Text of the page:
When did you join the dbt community and in what way has it impacted your career?
I joined the dbt community when I joined an employer in mid-2020. To summarize the important things that dbt has given me: it allowed me to focus on the next set of data challenges instead of staying in toil. Data folks joke that we're plumbers, but we're digital plumbers and that distinction should enable us to be DRY. That means not only writing DRY code like dbt allows, but also having tooling automation to DRY up repetitive tasks like dbt provides.
dbt's existence flipped the experience of data testing on its head for me. I went from a)years of instigating tech discussions on how to systematize data quality checks and b) building my own SQL tests and design patterns, to having built-in mechanisms for data testing.
dbt and the dbt community materials are assets I can use in order to provide validation for things I have, do, and will say about data. Having outside voices to point to when requesting investment in data up-front - to avoid problems later - is an under-appreciated tool for data leader's toolboxes.
dbt's community has given me access to both a) high-quality, seasoned SMEs in my field to learn from and b) newer folks I can help. Both are gifts that I cherish.
What dbt community leader do you identify with? How are you looking to grow your leadership in the dbt community?
I want to be when I grow up:
MJ, who was the first person to ever say "data build tool" to me. If I'd listened to her then I could have been part of the dbt community years sooner.
Christine Dixon who presented "Could You Defend Your Data in Court?" at Coalesce 2023. In your entire data career, that is the most important piece of education you'll get.
The dbt community team in general. Hands-down the most important work they do is the dbt Slack community, which gives me and others the accessibility we need to participate. Gwen Windflower (Winnie) for her extraordinary ability to bridge technical nuance with business needs on-the-fly. Dave Connors for being the first voice for "a node is a node is a node". Joel Labes for creating the ability to emoji-react with ✨ to post to the #best-of-slack channel. And so on. The decision to foster a space for data instead of just for their product because that enhances their product. The extremely impressive ability to maintain a problem-solving-is-cool, participate-as-you-can, chorus-of-voices, international, not-only-cis-men, and we're-all-in-this-together community.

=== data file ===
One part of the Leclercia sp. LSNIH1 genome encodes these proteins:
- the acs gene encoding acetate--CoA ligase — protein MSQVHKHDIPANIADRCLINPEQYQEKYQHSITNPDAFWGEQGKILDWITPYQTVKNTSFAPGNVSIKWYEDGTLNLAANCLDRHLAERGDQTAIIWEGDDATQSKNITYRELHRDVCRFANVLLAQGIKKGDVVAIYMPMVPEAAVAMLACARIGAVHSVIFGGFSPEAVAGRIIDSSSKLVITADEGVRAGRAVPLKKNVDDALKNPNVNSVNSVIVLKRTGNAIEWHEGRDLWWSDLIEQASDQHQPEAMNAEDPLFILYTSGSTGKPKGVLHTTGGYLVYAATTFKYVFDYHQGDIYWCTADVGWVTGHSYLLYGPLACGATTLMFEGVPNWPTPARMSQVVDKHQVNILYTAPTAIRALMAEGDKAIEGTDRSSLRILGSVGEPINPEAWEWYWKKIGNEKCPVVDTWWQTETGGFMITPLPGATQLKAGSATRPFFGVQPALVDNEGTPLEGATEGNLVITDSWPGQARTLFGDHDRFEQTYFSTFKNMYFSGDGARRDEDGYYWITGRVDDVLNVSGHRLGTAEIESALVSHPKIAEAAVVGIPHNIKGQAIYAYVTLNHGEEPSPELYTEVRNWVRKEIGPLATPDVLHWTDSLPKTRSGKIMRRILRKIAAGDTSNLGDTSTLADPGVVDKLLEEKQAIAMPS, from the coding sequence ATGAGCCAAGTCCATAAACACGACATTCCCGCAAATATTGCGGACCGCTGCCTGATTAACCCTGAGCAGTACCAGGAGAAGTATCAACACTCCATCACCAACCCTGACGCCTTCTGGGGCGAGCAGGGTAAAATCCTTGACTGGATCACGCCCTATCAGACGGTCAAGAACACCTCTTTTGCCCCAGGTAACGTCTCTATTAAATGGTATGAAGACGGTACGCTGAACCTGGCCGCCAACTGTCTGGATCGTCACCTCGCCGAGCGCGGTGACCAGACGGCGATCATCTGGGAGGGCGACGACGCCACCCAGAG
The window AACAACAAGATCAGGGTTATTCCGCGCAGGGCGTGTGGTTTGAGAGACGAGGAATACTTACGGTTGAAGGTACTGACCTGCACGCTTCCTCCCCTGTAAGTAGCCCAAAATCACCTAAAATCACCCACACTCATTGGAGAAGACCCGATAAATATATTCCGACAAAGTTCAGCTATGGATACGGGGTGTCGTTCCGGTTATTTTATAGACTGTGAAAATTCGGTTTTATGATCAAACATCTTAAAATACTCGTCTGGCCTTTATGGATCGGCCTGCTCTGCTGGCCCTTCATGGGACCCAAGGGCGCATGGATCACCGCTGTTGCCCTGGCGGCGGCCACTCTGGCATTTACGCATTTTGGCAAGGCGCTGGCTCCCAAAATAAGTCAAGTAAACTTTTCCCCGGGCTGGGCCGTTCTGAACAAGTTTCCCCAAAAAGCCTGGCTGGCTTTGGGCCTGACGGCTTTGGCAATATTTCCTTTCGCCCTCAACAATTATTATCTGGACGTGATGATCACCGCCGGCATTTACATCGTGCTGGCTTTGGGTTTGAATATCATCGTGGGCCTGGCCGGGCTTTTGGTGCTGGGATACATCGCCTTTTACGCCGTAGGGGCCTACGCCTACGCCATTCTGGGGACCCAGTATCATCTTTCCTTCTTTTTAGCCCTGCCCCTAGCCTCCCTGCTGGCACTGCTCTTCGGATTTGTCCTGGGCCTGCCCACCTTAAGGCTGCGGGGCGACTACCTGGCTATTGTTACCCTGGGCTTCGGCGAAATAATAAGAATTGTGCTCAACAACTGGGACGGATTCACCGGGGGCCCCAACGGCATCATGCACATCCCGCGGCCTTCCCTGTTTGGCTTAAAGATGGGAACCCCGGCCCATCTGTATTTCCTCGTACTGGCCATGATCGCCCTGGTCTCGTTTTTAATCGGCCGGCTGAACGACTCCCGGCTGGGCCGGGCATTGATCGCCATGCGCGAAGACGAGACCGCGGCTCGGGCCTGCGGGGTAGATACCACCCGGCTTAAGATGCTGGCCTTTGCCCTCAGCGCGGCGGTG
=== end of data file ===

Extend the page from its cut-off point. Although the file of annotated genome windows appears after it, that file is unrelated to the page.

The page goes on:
Other (all?) dbt labs employees who engage with the community, instead of having a false separation with it — like most software companies. Welcoming feedback, listening to it, and actioning or filtering it out (ex. Mirna Wong, account reps). Thinking holistically about the eco-system, not just one feature at a time (ex. Anders). Responsiveness and ability to translate diverse items into technical clarity and focused actions (ex. Doug Beatty, the dbt support team). I've been in software and open source and online communities for a long time - these are rare things we should not take for granted.
Josh Devlin for prolificness that demonstrates expertise and dedication to helping.
The maintainers of dbt packages like dbt-utils, dbt-expectations, dbt-date, etc.
Everyone who gets over their fear to ask a question, propose an answer that may not work, or otherwise take a risk by sharing their voice.
I hope I can support my employer my professional development and my dbt community through the following:
- Elevate dbt understanding of and support for Enterprise-size company use cases through dialogue, requests, and examples.
- Emphasize rigor with defensive coding and comprehensive testing practices.
- Improve the onboarding and up-skilling of dbt engineers through feedback and edits on docs.getdbt.com.
- Contribute to the maintenance of a collaborative and helpful dbt community as the number of dbt practitioners reaches various growth stages and tipping points.
- Engage in dialogue. Providing feedback. Champion developer experience as a priority. Be a good open-source citizen on GitHub.
What have you learned from community members? What do you hope others can learn from you?
I have learned:
- Details on DAG sequencing.
- How to make an engineering proposal a community conversation.
- The dbt semantic layer
So many things that are now so engrained in me that I can't remember not knowing them.
I can teach and share about:
- Naming new concepts and how to choose those names.
- Reproducibility, reconciliation, and audits.
- Data ethics.
- Demographic questions for sexual orientation and/or gender identity on a form. I'm happy to be your shortcut to the most complicated data and most engrained tech debt in history.
I also geek out talking about:
- reusing functionality in creative ways,
- balancing trade-offs in data schema modeling,
- dealing with all of an organization's data holistically,
- tracking instrumentation, and
- the philosophy on prioritization.
The next things on my agenda to learn about:
- Successes and failures in data literacy work. The best I've found so far is 1:1 interactions and that doesn't scale.
- How to reduce the amount of time running dbt test takes while maintaining coverage. Data ethics. The things you think are most important by giving them a ✨ emoji reaction in Slack.
Anything else interesting you want to tell us?
My gratitude to each community member for this community.